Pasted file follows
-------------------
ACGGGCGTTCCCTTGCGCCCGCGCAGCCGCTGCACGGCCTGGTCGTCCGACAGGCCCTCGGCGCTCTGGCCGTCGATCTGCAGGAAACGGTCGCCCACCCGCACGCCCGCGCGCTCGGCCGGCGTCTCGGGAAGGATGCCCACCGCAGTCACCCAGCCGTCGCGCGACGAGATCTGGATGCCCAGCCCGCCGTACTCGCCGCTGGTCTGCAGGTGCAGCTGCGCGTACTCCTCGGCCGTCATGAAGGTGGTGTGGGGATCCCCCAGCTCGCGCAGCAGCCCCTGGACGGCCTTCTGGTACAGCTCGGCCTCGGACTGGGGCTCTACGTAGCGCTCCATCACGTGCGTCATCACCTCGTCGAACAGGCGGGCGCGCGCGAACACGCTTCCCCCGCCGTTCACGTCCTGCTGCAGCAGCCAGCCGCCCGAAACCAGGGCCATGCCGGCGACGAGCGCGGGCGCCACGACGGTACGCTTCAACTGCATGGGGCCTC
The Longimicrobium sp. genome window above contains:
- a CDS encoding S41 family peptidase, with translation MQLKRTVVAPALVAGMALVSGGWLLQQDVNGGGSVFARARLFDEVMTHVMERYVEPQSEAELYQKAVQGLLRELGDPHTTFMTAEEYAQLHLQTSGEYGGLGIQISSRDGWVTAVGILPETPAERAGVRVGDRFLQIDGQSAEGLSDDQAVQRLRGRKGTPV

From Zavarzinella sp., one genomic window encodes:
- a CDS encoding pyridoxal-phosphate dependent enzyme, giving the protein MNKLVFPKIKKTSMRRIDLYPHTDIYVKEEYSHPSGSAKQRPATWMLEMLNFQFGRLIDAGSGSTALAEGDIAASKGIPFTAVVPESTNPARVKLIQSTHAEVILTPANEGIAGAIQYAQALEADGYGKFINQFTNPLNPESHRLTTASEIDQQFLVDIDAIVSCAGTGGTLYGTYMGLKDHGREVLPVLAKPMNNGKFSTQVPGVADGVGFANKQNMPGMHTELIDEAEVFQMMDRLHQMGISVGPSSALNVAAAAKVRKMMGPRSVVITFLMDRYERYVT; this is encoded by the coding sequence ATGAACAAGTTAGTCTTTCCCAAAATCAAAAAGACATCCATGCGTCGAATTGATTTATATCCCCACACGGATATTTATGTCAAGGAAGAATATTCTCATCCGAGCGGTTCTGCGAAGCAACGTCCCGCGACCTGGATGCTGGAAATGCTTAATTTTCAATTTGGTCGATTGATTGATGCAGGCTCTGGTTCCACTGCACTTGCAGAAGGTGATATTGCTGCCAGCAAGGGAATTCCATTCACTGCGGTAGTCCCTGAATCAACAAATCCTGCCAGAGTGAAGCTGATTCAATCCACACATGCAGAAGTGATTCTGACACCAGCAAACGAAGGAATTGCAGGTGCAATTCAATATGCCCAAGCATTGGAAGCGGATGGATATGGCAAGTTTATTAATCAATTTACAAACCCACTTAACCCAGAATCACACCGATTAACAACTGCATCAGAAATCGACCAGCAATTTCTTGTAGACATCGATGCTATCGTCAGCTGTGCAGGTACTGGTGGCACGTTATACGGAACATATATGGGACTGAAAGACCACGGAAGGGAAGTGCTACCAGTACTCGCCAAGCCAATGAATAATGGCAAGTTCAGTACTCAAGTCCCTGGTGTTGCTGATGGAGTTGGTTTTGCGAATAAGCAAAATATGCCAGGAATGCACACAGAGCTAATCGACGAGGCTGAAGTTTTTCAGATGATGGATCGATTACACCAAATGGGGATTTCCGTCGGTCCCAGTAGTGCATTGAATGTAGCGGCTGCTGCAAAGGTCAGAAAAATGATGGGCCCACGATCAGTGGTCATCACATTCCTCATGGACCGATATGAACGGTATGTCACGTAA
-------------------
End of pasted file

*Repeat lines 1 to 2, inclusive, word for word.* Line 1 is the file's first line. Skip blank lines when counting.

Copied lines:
ACGGGCGTTCCCTTGCGCCCGCGCAGCCGCTGCACGGCCTGGTCGTCCGACAGGCCCTCGGCGCTCTGGCCGTCGATCTGCAGGAAACGGTCGCCCACCCGCACGCCCGCGCGCTCGGCCGGCGTCTCGGGAAGGATGCCCACCGCAGTCACCCAGCCGTCGCGCGACGAGATCTGGATGCCCAGCCCGCCGTACTCGCCGCTGGTCTGCAGGTGCAGCTGCGCGTACTCCTCGGCCGTCATGAAGGTGGTGTGGGGATCCCCCAGCTCGCGCAGCAGCCCCTGGACGGCCTTCTGGTACAGCTCGGCCTCGGACTGGGGCTCTACGTAGCGCTCCATCACGTGCGTCATCACCTCGTCGAACAGGCGGGCGCGCGCGAACACGCTTCCCCCGCCGTTCACGTCCTGCTGCAGCAGCCAGCCGCCCGAAACCAGGGCCATGCCGGCGACGAGCGCGGGCGCCACGACGGTACGCTTCAACTGCATGGGGCCTC
The Longimicrobium sp. genome window above contains: